MJ: I just finished up in Stockton (the G League affiliate of the Sacramento Kings). The season went really well. I was able to show more of my game and at the same time we had a really good team. Obviously making the playoffs was really good for us. I decided to stay around for the summer, the Kings want me back in training camp, so I have some options out there. But it could go either way because I’m for sure thinking about going overseas as well.
DS: You are one of the guys who has not only played for Coach K, but also won a national championship with him. What did he mean to you in your time at Duke and even after you left here?
MJ: Honestly, he shaped the way I think about life, and obviously basketball as well. One thing that Coach really would harp on is pursuing moments, and since I’ve left Duke that’s what I’ve been doing, both on and off the court. I’ve been pursuing moments, whether it be with my friends or in Stockton trying to go for a championship. I think that selfless mindset really carries over in a lot of ways and it’s helped me out tremendously.
DS: These days in the collegiate game, guys are so often asked about going pro early. From your perspective of having been pro for a few years now after four years at Duke, why was the college experience so valuable?
MJ: It allows you to be a kid. Once you’re a pro it’s all about making money. Your teammates have families so you don’t really have a full understanding of what they have going on. And you’re also young. I mean being a pro, when you’re still trying to get connected, it can be very lonely, and as a kid you don’t want to be lonely. Besides that, there’s also the cerebral aspect — I don’t think you’ve gone through enough to succeed like you want in the NBA. And obviously when trials come, that’s when you see who you really are. I believe in college, you’re able to go through trials and learn from them and still have a stable environment, whether it be coach or wherever you are. There’s just so many things that you learn from college, and for one thing, it taught me how to be a man. It gave me a chip on my shoulder and I wouldn’t have got that unless I went to college. And that’s something that would bode well for everyone.
2001 NCAA champion
1999, 2000 & 2001 ACC champion
DS: When you walk back into Cameron, what does it bring back for you from when you played?
SB: Oh man — so many memories, so many great memories. I still get the chills every time I walk into this place. I’ll never forget when I was in high school and the first time I walked into this place. I’ll never forget the first time we had Midnight Madness as a freshman. I’ll never forget the first time I played Carolina here. Just so many great memories in the building and it’s always special to be back.
DS: Any specific one that stands out from when you played?
SB: (Laughing) I probably remember the losses more. We didn’t have very many of them so those are the ones that stung. But obviously getting my jersey retired and having my parents here, beating Carolina my freshman year, and going undefeated a couple years in this building. There’s just so many tremendous memories and great teams, and players I’ve played with, and obviously Coach K — there’s just no place like it.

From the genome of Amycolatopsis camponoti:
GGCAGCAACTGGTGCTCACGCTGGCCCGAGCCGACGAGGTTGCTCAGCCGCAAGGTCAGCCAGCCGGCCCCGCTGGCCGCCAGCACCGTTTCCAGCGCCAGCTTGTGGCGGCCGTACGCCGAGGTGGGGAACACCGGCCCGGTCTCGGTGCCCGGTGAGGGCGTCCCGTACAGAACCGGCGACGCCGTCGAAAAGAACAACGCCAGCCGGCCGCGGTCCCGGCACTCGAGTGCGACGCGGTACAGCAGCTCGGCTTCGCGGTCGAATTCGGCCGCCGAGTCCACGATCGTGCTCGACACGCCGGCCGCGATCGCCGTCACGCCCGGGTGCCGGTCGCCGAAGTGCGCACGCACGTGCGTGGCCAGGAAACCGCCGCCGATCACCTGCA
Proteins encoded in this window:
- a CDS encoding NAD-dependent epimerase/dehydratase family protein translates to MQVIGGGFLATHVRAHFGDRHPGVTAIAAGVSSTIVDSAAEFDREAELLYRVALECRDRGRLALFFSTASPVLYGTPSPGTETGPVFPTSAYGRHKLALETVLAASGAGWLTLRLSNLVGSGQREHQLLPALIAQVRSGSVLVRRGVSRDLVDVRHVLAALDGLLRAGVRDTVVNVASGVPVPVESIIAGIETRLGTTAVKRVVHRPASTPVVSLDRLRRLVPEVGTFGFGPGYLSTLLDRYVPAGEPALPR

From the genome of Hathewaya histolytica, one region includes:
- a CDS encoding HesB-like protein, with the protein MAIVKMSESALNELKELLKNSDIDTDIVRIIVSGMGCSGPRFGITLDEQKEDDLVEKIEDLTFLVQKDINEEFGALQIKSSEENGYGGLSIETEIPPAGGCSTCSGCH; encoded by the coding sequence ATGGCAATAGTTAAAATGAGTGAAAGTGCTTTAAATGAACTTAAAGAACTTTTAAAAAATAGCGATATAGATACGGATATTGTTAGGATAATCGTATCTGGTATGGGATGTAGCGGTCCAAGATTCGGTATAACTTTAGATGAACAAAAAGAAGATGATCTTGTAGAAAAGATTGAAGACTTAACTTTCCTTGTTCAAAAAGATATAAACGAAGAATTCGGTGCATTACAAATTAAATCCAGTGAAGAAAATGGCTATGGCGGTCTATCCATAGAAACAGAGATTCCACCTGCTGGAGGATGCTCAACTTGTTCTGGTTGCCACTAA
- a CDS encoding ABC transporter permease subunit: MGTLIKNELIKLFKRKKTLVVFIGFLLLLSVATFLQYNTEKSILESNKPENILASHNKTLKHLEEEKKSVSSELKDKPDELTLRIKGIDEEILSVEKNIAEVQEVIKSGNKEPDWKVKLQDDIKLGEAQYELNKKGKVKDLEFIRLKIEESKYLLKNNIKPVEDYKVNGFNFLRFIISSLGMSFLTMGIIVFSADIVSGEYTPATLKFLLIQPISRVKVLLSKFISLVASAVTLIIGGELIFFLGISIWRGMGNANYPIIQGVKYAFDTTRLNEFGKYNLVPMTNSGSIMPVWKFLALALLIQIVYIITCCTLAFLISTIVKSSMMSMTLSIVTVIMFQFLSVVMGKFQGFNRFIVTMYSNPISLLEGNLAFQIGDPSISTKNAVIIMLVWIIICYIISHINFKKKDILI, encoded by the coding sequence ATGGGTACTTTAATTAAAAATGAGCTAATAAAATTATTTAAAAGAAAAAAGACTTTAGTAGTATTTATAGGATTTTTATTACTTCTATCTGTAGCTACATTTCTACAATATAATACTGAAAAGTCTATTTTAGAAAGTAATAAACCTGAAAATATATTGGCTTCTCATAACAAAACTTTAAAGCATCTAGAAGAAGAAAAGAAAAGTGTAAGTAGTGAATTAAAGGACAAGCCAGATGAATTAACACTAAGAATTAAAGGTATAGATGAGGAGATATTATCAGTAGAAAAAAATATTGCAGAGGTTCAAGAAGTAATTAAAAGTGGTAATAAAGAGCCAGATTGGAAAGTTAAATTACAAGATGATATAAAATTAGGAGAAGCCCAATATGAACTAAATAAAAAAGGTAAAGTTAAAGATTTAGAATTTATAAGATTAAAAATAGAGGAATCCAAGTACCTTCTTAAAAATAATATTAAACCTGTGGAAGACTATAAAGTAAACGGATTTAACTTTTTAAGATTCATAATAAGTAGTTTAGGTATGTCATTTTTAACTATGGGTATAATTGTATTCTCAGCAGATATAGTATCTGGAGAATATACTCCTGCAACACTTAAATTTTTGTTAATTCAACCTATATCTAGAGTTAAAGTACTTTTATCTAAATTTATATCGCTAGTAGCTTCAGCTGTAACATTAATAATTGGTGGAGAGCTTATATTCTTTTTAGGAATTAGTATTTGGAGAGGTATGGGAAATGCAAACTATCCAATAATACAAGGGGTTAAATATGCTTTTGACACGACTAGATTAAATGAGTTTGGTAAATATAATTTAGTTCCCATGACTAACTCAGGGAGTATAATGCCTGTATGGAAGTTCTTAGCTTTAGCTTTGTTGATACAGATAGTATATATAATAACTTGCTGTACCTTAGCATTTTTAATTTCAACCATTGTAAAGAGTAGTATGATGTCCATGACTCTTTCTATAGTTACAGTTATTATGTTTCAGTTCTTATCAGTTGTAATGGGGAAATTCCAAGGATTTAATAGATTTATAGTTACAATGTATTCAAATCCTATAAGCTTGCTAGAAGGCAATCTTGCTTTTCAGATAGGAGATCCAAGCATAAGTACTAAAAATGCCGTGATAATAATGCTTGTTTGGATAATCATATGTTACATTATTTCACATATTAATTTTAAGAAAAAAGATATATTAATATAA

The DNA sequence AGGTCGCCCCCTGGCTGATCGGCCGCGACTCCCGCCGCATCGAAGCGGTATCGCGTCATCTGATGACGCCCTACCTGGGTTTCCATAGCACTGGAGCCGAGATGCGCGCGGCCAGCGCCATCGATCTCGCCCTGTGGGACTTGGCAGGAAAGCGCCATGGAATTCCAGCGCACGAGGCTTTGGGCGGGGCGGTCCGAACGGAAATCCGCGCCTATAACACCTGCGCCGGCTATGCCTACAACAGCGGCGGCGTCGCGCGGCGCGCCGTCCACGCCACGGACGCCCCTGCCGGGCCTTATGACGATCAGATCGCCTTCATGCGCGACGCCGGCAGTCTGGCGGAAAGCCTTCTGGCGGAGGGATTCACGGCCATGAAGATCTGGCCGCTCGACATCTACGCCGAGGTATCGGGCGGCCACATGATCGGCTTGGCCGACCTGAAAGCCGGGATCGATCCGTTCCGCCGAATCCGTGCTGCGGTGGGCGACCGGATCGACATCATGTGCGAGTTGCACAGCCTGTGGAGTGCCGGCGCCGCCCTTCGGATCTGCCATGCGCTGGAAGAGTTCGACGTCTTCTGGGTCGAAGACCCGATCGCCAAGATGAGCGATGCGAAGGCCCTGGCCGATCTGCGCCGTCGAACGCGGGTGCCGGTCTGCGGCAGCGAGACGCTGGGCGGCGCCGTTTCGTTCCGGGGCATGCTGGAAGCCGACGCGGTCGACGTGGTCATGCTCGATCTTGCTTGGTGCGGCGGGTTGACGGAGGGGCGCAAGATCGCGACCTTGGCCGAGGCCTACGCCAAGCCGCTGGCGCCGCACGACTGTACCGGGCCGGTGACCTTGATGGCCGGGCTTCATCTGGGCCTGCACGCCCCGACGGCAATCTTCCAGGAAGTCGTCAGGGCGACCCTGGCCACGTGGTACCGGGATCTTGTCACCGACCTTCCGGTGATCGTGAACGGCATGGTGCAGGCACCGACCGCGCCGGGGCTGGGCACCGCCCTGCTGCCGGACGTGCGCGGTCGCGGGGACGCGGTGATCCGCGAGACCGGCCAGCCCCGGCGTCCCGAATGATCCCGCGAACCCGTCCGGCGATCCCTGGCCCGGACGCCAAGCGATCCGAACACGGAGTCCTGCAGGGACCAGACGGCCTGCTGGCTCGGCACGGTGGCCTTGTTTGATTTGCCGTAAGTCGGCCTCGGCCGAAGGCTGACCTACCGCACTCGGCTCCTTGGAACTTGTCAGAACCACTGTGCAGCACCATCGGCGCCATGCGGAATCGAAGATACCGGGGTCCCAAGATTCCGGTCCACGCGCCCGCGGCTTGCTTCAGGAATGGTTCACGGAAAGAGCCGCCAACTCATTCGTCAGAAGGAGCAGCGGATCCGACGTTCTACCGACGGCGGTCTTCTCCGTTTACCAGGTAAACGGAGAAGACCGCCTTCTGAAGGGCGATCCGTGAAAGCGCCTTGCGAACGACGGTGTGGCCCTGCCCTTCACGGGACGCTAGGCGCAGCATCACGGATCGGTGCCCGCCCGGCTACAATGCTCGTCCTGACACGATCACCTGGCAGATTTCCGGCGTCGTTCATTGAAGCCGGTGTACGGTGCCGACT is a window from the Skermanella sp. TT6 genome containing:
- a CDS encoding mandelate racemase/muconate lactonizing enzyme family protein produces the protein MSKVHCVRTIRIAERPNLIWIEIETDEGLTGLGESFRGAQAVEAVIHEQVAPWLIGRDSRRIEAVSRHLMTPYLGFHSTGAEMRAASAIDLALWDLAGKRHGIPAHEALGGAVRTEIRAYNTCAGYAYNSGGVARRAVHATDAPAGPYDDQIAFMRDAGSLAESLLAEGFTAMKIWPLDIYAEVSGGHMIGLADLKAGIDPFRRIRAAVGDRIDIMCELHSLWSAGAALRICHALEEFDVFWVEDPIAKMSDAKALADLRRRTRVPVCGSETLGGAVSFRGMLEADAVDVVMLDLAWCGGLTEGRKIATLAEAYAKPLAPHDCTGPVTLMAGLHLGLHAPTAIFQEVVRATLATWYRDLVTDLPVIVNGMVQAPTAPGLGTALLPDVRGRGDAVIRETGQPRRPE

DS: How would you describe the impact Coach K has had on you?
SB: Well, I wouldn’t be where I am today as a father, as a front office executive, a two-time NBA champion, a collegiate champion without Coach’s influence. He’s been such a positive role model for me and for anyone who’s ever played under him. We’re all very, very lucky to call him our coach.
DS: You reference your titles in college and as a pro. How would you compare those two experiences?
SB: Well I tell people all the time, it’s like having multiple kids — you don’t love one more than the other, you love them differently. And that holds true for my college championship and my pro championships.
2015 NCAA champion
DS: Let’s just start with a quick update about how things are going with the Pelicans…
JO: Nothing too new. It’s just the offseason grind right now, just trying to get into the best physical shape as possible, as is the case for all the guys in the NBA that aren’t in the playoffs. I’m enjoying the playoffs, trying to learn as much as I can about the game. And right now I’m just enjoying being back at Duke, my second home; this where I’m the happiest, where I’m carefree.
DS: What is it about this place that makes it so special for you?
JO: It’s the bond we have with this place and with one another. When I’m coming back for K Academy, I know I’m going to see Justise (Winslow), I know I’m going to see Amile (Jefferson), usually I’ll see Quinn (Cook) but he’s in the Finals right now. I just know I’m going to see all of those guys I have a great bond with, and of course just being able to be here and be around Coach K that’s always a blessing. He’s the best, he’s had my back through everything that I’ve been through and everyone else here. Any time I have the opportunity to be here, I try to be here.
DS: You just mentioned Coach briefly — what sort of impact has he had on your career?
JO: Man, I can’t even find the words to describe how much he’s meant to me, on the court and off the court. Just having his support, I can’t explain it, but as long as you have Coach K supporting you, I know I can call him late at night and he’ll answer. It just means a lot. It means a lot to me and my family and all of the guys in this program.
DS: I see you on the sidelines (for K Academy games), you seem like you’re into it — is coaching in the future for you?
JO: (Laughing) I don’t think it’s for me personally, but I do enjoy watching the games and working with the guys.